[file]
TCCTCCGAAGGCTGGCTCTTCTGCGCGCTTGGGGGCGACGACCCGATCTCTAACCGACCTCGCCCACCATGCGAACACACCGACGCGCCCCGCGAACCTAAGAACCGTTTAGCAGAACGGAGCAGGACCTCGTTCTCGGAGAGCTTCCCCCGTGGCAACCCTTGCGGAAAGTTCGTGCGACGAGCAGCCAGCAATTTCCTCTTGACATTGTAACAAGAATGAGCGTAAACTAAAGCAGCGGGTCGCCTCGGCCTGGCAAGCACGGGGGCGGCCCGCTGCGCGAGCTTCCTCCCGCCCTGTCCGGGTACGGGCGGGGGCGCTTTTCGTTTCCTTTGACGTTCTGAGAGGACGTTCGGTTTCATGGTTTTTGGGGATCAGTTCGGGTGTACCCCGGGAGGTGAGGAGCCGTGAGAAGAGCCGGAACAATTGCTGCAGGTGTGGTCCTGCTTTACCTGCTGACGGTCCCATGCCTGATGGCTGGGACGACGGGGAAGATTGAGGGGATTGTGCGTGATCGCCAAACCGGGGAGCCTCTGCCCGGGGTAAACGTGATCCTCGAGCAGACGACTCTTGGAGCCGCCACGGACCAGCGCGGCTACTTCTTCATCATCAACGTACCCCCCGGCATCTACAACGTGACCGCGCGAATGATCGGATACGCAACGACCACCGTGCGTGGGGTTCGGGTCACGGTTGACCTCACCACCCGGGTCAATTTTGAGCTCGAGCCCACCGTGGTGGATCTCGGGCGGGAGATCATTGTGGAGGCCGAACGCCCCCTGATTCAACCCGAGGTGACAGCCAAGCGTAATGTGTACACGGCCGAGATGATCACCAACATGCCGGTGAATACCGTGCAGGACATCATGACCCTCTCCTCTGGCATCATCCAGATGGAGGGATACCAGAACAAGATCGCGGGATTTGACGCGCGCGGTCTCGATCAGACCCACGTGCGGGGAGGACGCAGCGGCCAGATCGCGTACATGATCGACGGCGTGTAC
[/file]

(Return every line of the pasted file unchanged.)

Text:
TCCTCCGAAGGCTGGCTCTTCTGCGCGCTTGGGGGCGACGACCCGATCTCTAACCGACCTCGCCCACCATGCGAACACACCGACGCGCCCCGCGAACCTAAGAACCGTTTAGCAGAACGGAGCAGGACCTCGTTCTCGGAGAGCTTCCCCCGTGGCAACCCTTGCGGAAAGTTCGTGCGACGAGCAGCCAGCAATTTCCTCTTGACATTGTAACAAGAATGAGCGTAAACTAAAGCAGCGGGTCGCCTCGGCCTGGCAAGCACGGGGGCGGCCCGCTGCGCGAGCTTCCTCCCGCCCTGTCCGGGTACGGGCGGGGGCGCTTTTCGTTTCCTTTGACGTTCTGAGAGGACGTTCGGTTTCATGGTTTTTGGGGATCAGTTCGGGTGTACCCCGGGAGGTGAGGAGCCGTGAGAAGAGCCGGAACAATTGCTGCAGGTGTGGTCCTGCTTTACCTGCTGACGGTCCCATGCCTGATGGCTGGGACGACGGGGAAGATTGAGGGGATTGTGCGTGATCGCCAAACCGGGGAGCCTCTGCCCGGGGTAAACGTGATCCTCGAGCAGACGACTCTTGGAGCCGCCACGGACCAGCGCGGCTACTTCTTCATCATCAACGTACCCCCCGGCATCTACAACGTGACCGCGCGAATGATCGGATACGCAACGACCACCGTGCGTGGGGTTCGGGTCACGGTTGACCTCACCACCCGGGTCAATTTTGAGCTCGAGCCCACCGTGGTGGATCTCGGGCGGGAGATCATTGTGGAGGCCGAACGCCCCCTGATTCAACCCGAGGTGACAGCCAAGCGTAATGTGTACACGGCCGAGATGATCACCAACATGCCGGTGAATACCGTGCAGGACATCATGACCCTCTCCTCTGGCATCATCCAGATGGAGGGATACCAGAACAAGATCGCGGGATTTGACGCGCGCGGTCTCGATCAGACCCACGTGCGGGGAGGACGCAGCGGCCAGATCGCGTACATGATCGACGGCGTGTAC